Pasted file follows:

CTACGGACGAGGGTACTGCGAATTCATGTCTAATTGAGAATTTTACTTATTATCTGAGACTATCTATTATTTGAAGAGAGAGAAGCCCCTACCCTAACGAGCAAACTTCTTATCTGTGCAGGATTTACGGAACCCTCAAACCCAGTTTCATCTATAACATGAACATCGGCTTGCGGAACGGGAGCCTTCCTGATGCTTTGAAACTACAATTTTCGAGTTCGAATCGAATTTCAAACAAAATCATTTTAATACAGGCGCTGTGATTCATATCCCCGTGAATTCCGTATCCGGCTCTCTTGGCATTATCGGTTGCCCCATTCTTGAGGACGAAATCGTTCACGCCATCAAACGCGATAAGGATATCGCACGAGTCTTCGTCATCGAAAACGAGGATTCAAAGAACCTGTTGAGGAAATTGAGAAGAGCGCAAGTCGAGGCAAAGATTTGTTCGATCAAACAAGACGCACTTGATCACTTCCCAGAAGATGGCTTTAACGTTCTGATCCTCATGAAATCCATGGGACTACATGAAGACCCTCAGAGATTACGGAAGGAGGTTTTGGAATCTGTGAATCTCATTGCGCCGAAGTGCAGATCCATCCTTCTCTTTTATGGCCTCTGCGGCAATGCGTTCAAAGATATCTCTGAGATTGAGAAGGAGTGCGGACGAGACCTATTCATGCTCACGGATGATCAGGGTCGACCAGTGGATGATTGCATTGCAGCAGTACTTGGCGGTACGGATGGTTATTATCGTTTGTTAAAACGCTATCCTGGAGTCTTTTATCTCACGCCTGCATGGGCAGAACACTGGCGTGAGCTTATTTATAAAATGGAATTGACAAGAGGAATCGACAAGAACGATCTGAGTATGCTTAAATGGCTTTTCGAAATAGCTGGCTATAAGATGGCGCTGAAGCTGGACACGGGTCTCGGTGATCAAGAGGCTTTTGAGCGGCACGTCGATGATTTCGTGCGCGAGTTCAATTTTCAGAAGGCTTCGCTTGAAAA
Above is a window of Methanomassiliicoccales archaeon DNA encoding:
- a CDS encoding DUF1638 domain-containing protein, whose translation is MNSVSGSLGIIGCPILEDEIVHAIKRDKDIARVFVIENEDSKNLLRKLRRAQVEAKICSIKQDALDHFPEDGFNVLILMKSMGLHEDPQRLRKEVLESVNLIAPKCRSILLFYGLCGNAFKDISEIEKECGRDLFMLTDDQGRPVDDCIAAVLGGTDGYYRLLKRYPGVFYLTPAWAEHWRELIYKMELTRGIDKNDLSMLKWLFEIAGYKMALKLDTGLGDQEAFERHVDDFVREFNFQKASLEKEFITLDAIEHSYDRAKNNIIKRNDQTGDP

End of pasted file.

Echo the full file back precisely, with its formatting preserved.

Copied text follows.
CTACGGACGAGGGTACTGCGAATTCATGTCTAATTGAGAATTTTACTTATTATCTGAGACTATCTATTATTTGAAGAGAGAGAAGCCCCTACCCTAACGAGCAAACTTCTTATCTGTGCAGGATTTACGGAACCCTCAAACCCAGTTTCATCTATAACATGAACATCGGCTTGCGGAACGGGAGCCTTCCTGATGCTTTGAAACTACAATTTTCGAGTTCGAATCGAATTTCAAACAAAATCATTTTAATACAGGCGCTGTGATTCATATCCCCGTGAATTCCGTATCCGGCTCTCTTGGCATTATCGGTTGCCCCATTCTTGAGGACGAAATCGTTCACGCCATCAAACGCGATAAGGATATCGCACGAGTCTTCGTCATCGAAAACGAGGATTCAAAGAACCTGTTGAGGAAATTGAGAAGAGCGCAAGTCGAGGCAAAGATTTGTTCGATCAAACAAGACGCACTTGATCACTTCCCAGAAGATGGCTTTAACGTTCTGATCCTCATGAAATCCATGGGACTACATGAAGACCCTCAGAGATTACGGAAGGAGGTTTTGGAATCTGTGAATCTCATTGCGCCGAAGTGCAGATCCATCCTTCTCTTTTATGGCCTCTGCGGCAATGCGTTCAAAGATATCTCTGAGATTGAGAAGGAGTGCGGACGAGACCTATTCATGCTCACGGATGATCAGGGTCGACCAGTGGATGATTGCATTGCAGCAGTACTTGGCGGTACGGATGGTTATTATCGTTTGTTAAAACGCTATCCTGGAGTCTTTTATCTCACGCCTGCATGGGCAGAACACTGGCGTGAGCTTATTTATAAAATGGAATTGACAAGAGGAATCGACAAGAACGATCTGAGTATGCTTAAATGGCTTTTCGAAATAGCTGGCTATAAGATGGCGCTGAAGCTGGACACGGGTCTCGGTGATCAAGAGGCTTTTGAGCGGCACGTCGATGATTTCGTGCGCGAGTTCAATTTTCAGAAGGCTTCGCTTGAAAA
Above is a window of Methanomassiliicoccales archaeon DNA encoding:
- a CDS encoding DUF1638 domain-containing protein, whose translation is MNSVSGSLGIIGCPILEDEIVHAIKRDKDIARVFVIENEDSKNLLRKLRRAQVEAKICSIKQDALDHFPEDGFNVLILMKSMGLHEDPQRLRKEVLESVNLIAPKCRSILLFYGLCGNAFKDISEIEKECGRDLFMLTDDQGRPVDDCIAAVLGGTDGYYRLLKRYPGVFYLTPAWAEHWRELIYKMELTRGIDKNDLSMLKWLFEIAGYKMALKLDTGLGDQEAFERHVDDFVREFNFQKASLEKEFITLDAIEHSYDRAKNNIIKRNDQTGDP